Where’s Waldo?

Everyone remembers the ‘Where’s Waldo’ children’s book character, the tall skinny boy you need to find hidden among many other characters in different scenes, but the Waldo I’m about to tell you about is real and for five weeks the question ‘Where’s Waldo?’ was not a laughing matter.  It was a life or death situation and if it hadn’t been for Ilga, her compassion for animals and her amazing gift, he might very well not be alive today.

The Waldo I’m talking about is a small, 12 lb., black and tan miniature pinscher puppy, aka, ‘minpin’, who came from a puppy mill in TX.  Animal cruelty investigators took him and all the other dogs from the owner.  Eventually he and the other minpins found their way to foster homes in MN through Minpin Rescue until they could be placed in permanent homes.

Waldo was adopted at the beginning of September by a young woman who I’ll call Anne.  A few days later he ran away from her home.  Anne posted a lost & found ad on Craig’s List and she soon began receiving calls from people who were seeing him.  She asked for their address and said she’d be right over but not once did she ever respond to anyone’s home.  Anne obviously wasn’t interested in getting Waldo back.  In fact, a few days after he’d run away she told Minpin Rescue that since she didn’t have the dog anymore she wanted her money back and if he was caught she didn’t want him back.  She’d already bought another dog.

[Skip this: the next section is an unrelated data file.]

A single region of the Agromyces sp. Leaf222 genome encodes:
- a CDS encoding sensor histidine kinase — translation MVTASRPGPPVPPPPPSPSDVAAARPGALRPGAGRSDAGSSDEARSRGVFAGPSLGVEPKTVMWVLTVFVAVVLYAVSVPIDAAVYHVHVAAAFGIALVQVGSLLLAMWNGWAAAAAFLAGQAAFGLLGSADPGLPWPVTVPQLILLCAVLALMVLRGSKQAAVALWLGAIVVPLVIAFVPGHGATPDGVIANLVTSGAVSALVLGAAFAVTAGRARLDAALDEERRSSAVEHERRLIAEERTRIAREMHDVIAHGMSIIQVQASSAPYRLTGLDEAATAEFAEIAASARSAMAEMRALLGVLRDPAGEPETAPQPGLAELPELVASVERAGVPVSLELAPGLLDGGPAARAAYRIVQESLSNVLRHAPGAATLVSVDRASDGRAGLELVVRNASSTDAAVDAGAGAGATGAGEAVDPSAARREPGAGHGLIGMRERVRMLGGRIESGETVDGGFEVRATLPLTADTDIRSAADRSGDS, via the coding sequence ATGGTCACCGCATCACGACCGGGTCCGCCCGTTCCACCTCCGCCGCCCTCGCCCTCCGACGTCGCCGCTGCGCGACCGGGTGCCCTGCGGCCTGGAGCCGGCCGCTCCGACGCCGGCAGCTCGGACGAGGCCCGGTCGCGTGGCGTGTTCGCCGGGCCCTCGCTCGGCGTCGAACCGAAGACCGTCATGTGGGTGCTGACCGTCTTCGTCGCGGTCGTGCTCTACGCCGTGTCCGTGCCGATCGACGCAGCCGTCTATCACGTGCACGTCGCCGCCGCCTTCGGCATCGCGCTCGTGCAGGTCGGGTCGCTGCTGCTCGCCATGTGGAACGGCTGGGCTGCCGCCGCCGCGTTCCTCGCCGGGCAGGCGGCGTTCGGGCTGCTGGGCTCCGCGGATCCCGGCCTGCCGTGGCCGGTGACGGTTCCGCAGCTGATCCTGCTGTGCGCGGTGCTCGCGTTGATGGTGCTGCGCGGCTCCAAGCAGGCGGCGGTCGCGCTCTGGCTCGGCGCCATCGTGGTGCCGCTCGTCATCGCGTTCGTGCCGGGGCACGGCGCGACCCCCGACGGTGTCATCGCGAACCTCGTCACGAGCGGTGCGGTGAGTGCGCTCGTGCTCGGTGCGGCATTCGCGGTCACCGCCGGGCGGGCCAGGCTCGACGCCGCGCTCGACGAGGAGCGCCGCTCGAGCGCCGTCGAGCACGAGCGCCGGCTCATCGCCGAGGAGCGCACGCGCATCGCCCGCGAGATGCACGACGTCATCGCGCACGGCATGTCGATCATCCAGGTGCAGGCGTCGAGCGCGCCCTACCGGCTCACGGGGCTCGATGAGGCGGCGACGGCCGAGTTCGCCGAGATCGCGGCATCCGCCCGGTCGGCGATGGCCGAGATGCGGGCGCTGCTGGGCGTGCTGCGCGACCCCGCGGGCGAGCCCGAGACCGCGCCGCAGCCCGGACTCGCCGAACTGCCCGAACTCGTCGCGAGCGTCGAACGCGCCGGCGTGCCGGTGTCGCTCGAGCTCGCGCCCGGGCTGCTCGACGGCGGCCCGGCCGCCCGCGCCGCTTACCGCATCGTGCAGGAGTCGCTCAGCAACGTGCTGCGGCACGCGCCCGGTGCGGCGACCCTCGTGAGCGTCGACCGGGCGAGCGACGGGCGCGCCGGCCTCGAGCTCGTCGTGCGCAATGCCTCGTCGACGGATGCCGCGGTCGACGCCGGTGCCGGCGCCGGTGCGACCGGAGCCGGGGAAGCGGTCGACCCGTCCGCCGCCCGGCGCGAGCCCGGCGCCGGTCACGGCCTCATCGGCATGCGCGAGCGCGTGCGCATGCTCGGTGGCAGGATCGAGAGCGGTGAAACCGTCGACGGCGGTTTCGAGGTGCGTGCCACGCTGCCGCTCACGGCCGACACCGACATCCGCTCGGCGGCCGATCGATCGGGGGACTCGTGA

For the first two weeks Minpin volunteers from all over the metro area combed the neighborhoods where sightings were being called in from, knocking on doors, and distributing flyers.  Three more weeks went by with sightings continuing to be called in to Anne from her Craig’s List ad and to one of our volunteers who’s name and phone number were on the flyers, but Anne wouldn’t respond to anyone’s home who’d called and volunteers lived too far away to respond quickly enough before Waldo was gone again.  He was in survival mode so he didn’t trust anyone and wouldn’t come close enough for anyone to touch him let alone grab him.  During week 5 I went to several homes who’d called in sightings of him.  They allowed me to set up live traps in their yards and agreed to keep an eye on them and re-bait them in the hopes that his stomach would get the better of him and we’d finally catch him.  The weather was turning cold with freezing rain and snow and he wouldn’t be able to survive much longer.  Minpins have thin hair coats and are not outside dogs.  We were beginning to loose hope.